Germans outlaw all neo-Nazi websites whatever the origin


Rolf Fera says he forgot he had registered the website address until he started getting death threats five months ago. They came from extreme-right and extreme-left groups in Germany who each wanted the address for their own ends, he says.

"I would have given the address to an institute or a historian, but I'm not a well man so I got rid of it," he says. Not before he was hunted down by the German media and investigated for right-wing sympathies.

"It was a witch-hunt. I am not politically active and I don't know anything about neo-Nazis," says Mr Fera, He registered the site to prevent neo-Nazis using it, he says.

The fight for control of gives an indication of the new battleground in Germany's war against extremism: the Internet.

Germany's constitution explicitly bans racially-based hate propaganda, Holocaust denial and Nazi glorification. Yet the outpouring of neo-Nazi and other race-hate sentiment from Internet websites based outside Germany is now undermining these constitutional safeguards.

Last week, Germany's national laws came head to head with the transnational medium that is the Internet.

The Supreme Court ruled on Wednesday that German laws outlawing Holocaust denial and spreading right-wing extremist propaganda apply to all Internet websites accessible in Germany, regardless of where the website is based.

The ruling, which could have serious implications for freedom of expression on the Internet, was made in the case of Dr Frederick Toben, a German-born Australian citizen who maintains a website that discusses what is known in Germany as "the Auschwitz lie".

A German state court ruled last year that German law had no jurisdiction over a website based in Australia but the Supreme Court overturned that ruling. Dr Toben was not in court for the hearing and said he would ignore the court's ruling.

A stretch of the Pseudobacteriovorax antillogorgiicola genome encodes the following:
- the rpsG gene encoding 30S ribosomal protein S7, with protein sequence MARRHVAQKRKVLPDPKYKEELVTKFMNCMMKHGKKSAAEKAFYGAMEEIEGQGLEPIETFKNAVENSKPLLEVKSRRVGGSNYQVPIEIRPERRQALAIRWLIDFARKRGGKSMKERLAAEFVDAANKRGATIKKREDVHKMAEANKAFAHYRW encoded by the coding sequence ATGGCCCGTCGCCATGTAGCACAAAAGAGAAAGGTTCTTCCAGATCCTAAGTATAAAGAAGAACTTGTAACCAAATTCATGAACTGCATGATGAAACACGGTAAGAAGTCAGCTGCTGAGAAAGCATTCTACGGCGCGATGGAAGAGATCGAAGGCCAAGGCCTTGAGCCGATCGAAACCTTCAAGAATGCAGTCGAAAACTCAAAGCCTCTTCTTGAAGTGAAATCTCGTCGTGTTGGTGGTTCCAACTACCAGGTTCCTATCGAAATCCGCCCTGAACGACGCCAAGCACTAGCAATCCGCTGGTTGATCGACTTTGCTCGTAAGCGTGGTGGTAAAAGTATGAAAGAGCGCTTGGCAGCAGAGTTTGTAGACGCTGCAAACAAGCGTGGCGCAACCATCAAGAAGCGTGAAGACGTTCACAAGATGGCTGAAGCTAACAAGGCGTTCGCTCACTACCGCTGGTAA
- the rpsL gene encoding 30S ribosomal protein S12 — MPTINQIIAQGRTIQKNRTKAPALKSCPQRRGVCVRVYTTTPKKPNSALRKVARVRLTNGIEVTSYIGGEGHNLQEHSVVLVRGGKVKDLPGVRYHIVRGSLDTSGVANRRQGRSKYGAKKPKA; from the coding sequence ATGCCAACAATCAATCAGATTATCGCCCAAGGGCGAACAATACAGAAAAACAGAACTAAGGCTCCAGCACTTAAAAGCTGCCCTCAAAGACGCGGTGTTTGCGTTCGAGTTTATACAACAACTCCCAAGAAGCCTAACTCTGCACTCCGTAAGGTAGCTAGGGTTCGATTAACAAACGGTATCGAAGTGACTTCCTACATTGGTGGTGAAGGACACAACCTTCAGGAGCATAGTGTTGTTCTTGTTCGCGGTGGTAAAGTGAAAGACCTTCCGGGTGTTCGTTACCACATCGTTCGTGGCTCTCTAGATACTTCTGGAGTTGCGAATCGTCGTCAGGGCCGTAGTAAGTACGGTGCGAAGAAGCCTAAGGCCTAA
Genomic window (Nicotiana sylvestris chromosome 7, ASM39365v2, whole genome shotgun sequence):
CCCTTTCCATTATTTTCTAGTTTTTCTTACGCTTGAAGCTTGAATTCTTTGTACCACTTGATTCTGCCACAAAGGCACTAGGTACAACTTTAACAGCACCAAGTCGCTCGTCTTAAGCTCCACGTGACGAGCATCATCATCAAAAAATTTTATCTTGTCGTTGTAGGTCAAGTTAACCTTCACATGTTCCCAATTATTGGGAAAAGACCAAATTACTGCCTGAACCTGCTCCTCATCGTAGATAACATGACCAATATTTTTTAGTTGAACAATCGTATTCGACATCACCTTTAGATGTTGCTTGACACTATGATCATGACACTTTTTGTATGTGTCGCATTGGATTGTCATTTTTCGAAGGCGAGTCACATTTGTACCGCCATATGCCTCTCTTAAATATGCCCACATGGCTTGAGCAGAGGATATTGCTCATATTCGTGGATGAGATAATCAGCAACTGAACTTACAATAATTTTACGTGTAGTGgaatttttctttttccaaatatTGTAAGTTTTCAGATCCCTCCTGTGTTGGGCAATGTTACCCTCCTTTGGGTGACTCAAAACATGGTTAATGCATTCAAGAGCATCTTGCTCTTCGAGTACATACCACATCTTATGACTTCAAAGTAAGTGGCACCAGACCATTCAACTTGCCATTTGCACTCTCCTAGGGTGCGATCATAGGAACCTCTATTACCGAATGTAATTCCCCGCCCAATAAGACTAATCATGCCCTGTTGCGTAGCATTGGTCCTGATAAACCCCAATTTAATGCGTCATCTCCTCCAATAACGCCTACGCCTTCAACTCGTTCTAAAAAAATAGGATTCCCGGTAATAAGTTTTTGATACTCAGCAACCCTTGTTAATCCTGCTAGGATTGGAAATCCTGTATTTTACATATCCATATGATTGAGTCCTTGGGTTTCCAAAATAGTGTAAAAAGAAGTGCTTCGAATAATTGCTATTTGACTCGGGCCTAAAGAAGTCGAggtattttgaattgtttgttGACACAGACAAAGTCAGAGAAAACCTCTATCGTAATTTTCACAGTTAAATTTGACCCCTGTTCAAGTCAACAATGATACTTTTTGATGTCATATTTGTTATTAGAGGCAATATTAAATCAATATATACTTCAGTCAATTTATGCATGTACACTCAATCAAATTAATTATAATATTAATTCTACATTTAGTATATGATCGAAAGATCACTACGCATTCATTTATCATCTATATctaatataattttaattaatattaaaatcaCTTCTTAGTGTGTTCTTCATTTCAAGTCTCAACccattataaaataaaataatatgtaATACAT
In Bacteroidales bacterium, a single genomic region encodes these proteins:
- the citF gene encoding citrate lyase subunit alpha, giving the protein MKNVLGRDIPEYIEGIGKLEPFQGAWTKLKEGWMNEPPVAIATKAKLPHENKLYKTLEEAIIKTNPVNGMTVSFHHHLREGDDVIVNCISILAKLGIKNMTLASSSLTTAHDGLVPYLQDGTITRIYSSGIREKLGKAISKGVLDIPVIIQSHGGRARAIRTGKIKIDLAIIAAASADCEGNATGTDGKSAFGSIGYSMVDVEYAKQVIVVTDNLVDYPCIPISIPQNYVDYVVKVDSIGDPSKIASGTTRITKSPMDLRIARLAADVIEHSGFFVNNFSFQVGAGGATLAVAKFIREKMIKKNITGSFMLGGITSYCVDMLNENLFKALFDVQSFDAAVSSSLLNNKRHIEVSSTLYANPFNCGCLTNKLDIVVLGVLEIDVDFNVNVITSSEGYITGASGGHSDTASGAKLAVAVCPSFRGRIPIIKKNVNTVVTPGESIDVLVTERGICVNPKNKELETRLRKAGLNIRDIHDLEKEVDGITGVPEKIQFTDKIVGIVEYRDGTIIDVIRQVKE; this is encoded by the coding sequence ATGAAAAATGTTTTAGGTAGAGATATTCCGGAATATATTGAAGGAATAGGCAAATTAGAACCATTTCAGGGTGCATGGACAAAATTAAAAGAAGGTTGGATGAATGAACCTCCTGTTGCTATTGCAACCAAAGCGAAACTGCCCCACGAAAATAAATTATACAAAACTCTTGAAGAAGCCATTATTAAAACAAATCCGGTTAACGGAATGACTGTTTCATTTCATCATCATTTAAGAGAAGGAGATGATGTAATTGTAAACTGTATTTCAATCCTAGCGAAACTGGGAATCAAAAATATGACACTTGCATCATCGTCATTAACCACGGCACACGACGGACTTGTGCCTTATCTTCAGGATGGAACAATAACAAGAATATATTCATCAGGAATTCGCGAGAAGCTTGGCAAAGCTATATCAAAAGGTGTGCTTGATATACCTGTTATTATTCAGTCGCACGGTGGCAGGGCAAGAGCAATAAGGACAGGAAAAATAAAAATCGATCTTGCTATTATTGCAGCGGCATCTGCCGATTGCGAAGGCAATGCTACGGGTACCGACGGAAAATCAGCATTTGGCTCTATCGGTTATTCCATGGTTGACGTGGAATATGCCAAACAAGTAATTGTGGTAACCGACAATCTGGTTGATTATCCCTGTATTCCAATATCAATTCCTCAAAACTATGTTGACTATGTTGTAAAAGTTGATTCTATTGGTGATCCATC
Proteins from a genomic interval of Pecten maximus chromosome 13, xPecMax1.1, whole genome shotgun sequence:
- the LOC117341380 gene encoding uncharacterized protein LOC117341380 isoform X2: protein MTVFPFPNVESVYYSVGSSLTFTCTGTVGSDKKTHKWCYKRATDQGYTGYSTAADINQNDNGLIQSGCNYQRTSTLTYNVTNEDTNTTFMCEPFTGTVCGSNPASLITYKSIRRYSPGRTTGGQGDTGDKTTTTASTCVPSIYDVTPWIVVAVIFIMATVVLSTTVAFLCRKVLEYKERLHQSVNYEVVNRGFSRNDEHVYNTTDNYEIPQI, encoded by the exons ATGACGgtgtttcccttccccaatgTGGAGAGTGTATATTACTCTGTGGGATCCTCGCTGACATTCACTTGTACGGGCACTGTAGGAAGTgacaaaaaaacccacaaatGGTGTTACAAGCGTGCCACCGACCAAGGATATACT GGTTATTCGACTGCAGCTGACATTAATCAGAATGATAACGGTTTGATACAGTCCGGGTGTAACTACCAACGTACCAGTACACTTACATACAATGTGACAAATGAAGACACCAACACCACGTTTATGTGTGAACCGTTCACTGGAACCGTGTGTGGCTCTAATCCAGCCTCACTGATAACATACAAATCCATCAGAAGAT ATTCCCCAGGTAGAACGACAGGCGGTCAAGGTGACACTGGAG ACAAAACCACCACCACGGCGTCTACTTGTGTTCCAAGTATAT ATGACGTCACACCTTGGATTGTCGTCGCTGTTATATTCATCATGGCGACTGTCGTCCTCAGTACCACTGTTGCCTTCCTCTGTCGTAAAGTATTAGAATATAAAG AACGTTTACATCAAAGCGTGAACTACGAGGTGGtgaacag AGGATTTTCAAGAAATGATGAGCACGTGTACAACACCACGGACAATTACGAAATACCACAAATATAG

"Germany is trying to rule the world again by saying that the people who access the Internet have no choice. If someone is offended by the material, they can switch off," he said.

The controversial right-wing historian David Irving lost a libel action earlier this year against an author who accused him of being a Holocaust denier. He criticised the decision as an attempt by the German government and judiciary to use the law to discourage free speech.

"I for one don't intend to let the German government give me a lesson on freedom of speech. I think they could learn a thing or two about freedom of speech from their last 100 years or so," he says.

"I think the ruling reflects their frustration. They want control and thought they had everything laced up and yet this was growing under their feet like grass all the time," adds Irving.

Germany's deputy Interior Minister Brigitte Zypries says while the fight against German neo-Nazi websites will continue, it is unrealistic to try to shield Germans from foreign websites. "It is right to act against right-wing radicalism but it is wrong to create hysteria. We are not happy about this but that's life and that's the Internet and you can't change it. You can't build a wall around Germany," she said.

Dr Toben is unlikely to be prosecuted as it would require his extradition from Australia. However, the ruling could prove an important weapon for German prosecutors in their fight against extreme-right websites.

These sites are spreading fast and becoming increasingly aggressive, according to Germany's Office for the Protection of the Constitution or BfV in Cologne. This year the BfV has logged almost 400 German websites containing extreme-right views, up from only 32 websites four years ago. "Any idiot can create his own website these days," says Wolfgang Cremer of the BfV.

The Internet is bringing the traditionally fragmented extreme-right closer together, creating solidarity at a time when many organisations and events are banned.

Sites contain information about demonstrations, Nazi imagery and music downloads from bands such as White Aryan Resistance, as well as chat rooms full of expletives and explanation marks.

"In the current situation, terror is our only course of action. Destroy what is destroying you! Civil war will come," writes one anonymous chat room contributor.

Extreme-right groups take advantage of the Internet's decentralised structure and place content that might be punishable under German law on computer servers in the US.

Even with the Supreme Court ruling, it is unlikely German prosecutors will be able to secure prosecutions in the US where freedom of speech is guaranteed by the first constitutional amendment.

A comment posted in a chat room sums up the difficulties the German government faces in dealing with the growth of neo-Nazism on the Internet.

"The Internet was designed to survive a world war, so it will also survive German criminal law."